Wednesday 5 November 2014

Supply, demand and Bretonnia

So a couple of days ago, completely out of nowhere, the long-missing resin Bretonnia kits just reappeared on Game Workshop's webstore: Grail Knights, Questing Knights, Grail Reliqueae, Field Trebuchet, Battle Pilgrims, the Battle Standard Bearer and the Bretonnian Lord with a lance and Harry Hill's collar. We're still missing Mounted Yeomen (which is no great loss) and the Questing Vow Lord that looks like Sean Connery (which is) but they were never made in Finecast so that's not surprising.

By the time I got to the store the next morning to order some of the things, with the clear intention of ordering the lot, all that was still in stock were the Grail Knights and the Battle Standard Bearer. Harry Hill is now back in stock (so the “temporarily out of stock” tag seems legit) and you bet I'm ordering it today.

This is not the first time, even this month, that GW has been surprised by demand. The second End Times book came out last weekend, it had sold out on pre-orders within twelve hours and even a really big GW store like Reading could only get five copies on release day. Now a bunch of old models from a very minor army with the oldest and most out-dated army book still in service get a new pressing and sell out in a day. So I guess what I'm saying is this:

Can we please, internet, end this idiotic comment meme about how “No one plays Fantasy so why does GW support it?”, a comment exclusively written by idiots for idiots.

First of damn all, we have two separate examples of GW being surprised by demand for Fantasy products. I can understand why they would have under-produced on Bretonnia resins for all the reasons I just listed but The End Times: Glottkin was designed as a marquee product so that actually surprises me.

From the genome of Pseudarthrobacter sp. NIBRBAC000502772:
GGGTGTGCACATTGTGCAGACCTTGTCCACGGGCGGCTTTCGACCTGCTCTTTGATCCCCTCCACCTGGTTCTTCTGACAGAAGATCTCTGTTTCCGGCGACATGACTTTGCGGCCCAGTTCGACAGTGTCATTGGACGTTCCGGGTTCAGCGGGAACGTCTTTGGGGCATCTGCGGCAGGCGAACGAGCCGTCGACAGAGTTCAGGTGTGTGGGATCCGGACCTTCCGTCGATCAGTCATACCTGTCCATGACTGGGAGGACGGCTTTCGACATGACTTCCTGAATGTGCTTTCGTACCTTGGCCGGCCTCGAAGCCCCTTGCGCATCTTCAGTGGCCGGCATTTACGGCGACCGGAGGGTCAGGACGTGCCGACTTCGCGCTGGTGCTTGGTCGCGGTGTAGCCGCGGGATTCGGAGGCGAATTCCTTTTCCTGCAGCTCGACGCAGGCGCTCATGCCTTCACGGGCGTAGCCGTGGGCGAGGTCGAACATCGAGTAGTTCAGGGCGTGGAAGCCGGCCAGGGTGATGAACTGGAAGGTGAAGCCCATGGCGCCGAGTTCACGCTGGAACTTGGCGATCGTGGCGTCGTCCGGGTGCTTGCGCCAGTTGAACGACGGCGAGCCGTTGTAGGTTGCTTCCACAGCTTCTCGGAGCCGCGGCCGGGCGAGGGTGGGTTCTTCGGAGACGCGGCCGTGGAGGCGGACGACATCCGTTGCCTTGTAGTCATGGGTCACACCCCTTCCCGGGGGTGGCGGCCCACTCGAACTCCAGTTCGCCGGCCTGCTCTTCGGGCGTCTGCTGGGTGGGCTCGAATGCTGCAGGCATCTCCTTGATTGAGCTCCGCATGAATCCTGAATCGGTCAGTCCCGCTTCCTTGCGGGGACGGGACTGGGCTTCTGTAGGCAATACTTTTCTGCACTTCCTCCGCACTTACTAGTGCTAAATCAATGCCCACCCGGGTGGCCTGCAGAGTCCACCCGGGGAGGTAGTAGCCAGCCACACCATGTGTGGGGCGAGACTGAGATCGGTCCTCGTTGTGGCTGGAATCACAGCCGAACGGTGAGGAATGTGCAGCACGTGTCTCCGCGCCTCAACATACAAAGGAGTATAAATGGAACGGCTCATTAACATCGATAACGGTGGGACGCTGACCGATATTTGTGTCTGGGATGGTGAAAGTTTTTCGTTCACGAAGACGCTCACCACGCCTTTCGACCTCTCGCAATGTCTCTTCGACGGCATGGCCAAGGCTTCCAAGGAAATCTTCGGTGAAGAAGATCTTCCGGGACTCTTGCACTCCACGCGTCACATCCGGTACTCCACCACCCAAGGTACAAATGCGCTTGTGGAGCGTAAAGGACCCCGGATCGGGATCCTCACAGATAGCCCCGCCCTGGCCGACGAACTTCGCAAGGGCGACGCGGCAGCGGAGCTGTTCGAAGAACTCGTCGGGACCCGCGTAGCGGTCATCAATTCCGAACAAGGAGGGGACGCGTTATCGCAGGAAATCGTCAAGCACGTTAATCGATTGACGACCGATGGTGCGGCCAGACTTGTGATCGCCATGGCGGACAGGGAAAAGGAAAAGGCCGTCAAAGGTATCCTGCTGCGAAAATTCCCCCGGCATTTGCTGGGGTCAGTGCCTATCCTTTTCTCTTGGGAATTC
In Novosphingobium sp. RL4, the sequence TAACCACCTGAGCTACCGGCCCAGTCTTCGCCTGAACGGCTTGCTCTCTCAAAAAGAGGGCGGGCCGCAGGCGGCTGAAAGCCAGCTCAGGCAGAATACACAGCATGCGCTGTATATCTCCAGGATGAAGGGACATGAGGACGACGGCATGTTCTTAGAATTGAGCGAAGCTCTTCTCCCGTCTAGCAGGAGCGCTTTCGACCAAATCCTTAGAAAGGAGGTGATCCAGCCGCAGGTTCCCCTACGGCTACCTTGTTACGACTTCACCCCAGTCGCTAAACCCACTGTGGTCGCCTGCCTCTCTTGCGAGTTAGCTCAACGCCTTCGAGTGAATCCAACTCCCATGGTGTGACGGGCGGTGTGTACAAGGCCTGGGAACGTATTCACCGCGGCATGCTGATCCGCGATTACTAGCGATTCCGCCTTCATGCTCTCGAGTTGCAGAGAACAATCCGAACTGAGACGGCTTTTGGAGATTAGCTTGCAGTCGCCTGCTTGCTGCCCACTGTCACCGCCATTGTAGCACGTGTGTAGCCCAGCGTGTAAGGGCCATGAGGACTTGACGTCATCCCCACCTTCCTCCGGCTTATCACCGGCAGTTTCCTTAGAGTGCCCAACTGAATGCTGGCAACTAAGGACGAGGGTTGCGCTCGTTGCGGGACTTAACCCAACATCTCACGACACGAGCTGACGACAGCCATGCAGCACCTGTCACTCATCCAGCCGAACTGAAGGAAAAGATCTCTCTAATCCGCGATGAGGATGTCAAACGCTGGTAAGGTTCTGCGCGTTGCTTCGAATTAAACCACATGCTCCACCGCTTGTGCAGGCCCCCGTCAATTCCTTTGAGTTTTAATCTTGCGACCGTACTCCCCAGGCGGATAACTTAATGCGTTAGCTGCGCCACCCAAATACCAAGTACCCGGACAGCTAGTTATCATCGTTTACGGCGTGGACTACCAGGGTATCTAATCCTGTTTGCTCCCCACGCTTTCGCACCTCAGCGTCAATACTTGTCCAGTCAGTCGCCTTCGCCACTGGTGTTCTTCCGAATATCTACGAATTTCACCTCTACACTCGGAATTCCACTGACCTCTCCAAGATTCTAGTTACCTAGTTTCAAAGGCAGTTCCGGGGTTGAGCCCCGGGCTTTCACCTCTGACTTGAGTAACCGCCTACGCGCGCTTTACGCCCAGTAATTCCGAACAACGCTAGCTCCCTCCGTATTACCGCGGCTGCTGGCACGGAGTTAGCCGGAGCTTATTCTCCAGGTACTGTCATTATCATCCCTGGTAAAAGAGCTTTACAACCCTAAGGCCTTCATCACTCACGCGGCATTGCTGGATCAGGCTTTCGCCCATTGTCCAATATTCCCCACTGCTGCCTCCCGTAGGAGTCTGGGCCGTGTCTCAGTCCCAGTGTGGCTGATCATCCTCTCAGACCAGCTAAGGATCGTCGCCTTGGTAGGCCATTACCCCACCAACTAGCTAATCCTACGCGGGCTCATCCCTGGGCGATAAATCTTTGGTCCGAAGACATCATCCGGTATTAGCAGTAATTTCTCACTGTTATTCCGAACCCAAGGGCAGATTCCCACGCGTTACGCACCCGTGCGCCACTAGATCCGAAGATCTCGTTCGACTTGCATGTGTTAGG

Now, I'm under no delusions of why the Bretonnia resins were resurrected and why they sold out so rapidly: Bretonnia is a huge part of Glottkin. They just got an enormous marketing push with a load of really cool visuals and background and the models were pressed to capitalise on that.

And they still sold out.

I guess I am just sort of gloating at gamers on the internet (one extremely irritating individual in particular) who keep insisting my favourite army is getting the chop. Proof has just been delivered that if given the product the fanbase will buy the product in enough numbers to not only justify but exhaust a production run based on a huge marketing push. Now imagine what could be achieved by replacing those resin kits with more highly-detailed multi-part plastics?

So yes, internet, people play Fantasy but they need different forms of encouragement than 40k players, who tend to be younger and more prone to switching between armies than Fantasy players. Once GW engages Fantasy players they'll lay down the cash. The End Times has been engaging (and creating) Fantasy players like nothing I've seen since Storm Of Chaos. I admit, of course, that it isn't as big a seller as 40k but the idea that GW has an entire product line they pour real cash into to zero profit is an insane claim given its usually voiced by the paranoid and delusional individuals who cry foul at the very idea that a corporate entity might have to make money to support out hobby.